Neo-folk veterans Garmarna return with yet another solid release, proving they are still in the game.

Release date: November 6, 2020 | Season of Mist | Website | FacebookBandcampSpotify

Garmarna‘s back catalog is highly impressive, and dates all the way back to the early 90s. These Swedish trailblazers of electronic-tinted folk are still kicking it in 2020, and this new album proves that wisdom spliced with energy is the correct recipe for a good listening experience. Ultimately, there is a lot to unpack with Förbundet, and there is not a boring moment to be found in the album.

Merging the traditional components of Swedish folk and eccentric medieval serenades with some humble yet distinct industrial nuances may well be a decade-spanning staple component of Garmarna‘s sound, and it’s true that, by this stage, they may not be the only ones doing it. For the rest of the unknowing masses, however, it stands as an interesting and fully workable mix of influence which, on paper, may not appear as such. If you seek evidence that fusing these components can in fact create an engaging experience, then Garmarna remain as the reliable go-to point of reference.

Ultimately, the various components gone into Garmarna‘s sound present themselves as a humble piece to the whole, with not one single element overshadowing another. It could be said that the vocals of Emma Härdelin and the entire wood section are the hallmarks which really breathe life into this journey, but with such a finely-tuned band working in remarkable sync, any satisfaction you derive from Förbundet should be put down solely to the group effort.

Across the nine-track experience of Förbundet, listeners are able to run a gauntlet of emotion, which begins solidly and with high levels of energy in tracks “Ramunder” and “Två Systrar”. It is during the latter half of the record where the content deepens into more brooding and sombre reaches, with fifth song, “Vägskäl”, serving as a slow ballad before moving neatly into the percussive clout of “Lussi Lilla”, and then reaching the hypnotic closures of “Avskedet” and “Din Grav”.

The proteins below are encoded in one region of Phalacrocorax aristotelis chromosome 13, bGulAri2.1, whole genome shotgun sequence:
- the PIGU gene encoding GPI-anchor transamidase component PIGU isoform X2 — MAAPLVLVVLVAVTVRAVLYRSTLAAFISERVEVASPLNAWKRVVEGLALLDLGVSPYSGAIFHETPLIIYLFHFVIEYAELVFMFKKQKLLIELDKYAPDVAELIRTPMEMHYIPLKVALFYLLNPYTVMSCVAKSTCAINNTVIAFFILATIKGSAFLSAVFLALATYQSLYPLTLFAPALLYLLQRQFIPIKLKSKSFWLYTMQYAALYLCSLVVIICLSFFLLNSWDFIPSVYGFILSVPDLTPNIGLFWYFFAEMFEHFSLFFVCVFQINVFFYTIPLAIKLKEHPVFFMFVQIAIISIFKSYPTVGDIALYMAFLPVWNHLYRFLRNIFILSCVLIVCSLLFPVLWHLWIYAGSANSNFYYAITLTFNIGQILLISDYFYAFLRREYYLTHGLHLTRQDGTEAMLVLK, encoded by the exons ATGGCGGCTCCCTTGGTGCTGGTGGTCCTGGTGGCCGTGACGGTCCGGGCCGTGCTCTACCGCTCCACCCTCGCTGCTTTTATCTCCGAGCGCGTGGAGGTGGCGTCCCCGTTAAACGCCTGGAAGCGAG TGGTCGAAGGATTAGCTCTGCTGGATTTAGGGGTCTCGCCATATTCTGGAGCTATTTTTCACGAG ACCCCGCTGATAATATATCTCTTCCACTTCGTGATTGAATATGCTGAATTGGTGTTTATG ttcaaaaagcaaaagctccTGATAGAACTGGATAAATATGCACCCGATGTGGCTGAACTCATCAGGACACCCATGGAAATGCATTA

From start to finish, the record exudes focus. It doesn’t really attempt to be a game-changer, and remains fully faithful to the foundations that put Garmarna on the map during their genesis. For this reason, fans will be delighted that they stuck to their guns, whilst newcomers will be welcomed by the accessible invitation to the band’s sound which is provided in this album. Ultimately, the entire project is a pleasing endeavour on a universal level.

In Förbundet, Garmarna utilise a tried-and-tested formula which is proven to still work, as all the relevant boxes are ticked on this record. It is a solid release which, if nothing else, is a great place to start if you wish to dive into the Garmarna rabbit hole. Using the electronic hallmarks as their faithful partner, the band display their eternally intuitive talent for neo-folk and use it to create another classy and substantial addition to their long-standing archive. There is many a great moment to be found on this album, which warrants more than a few listens. All concerned are therefore encouraged to take this ride.

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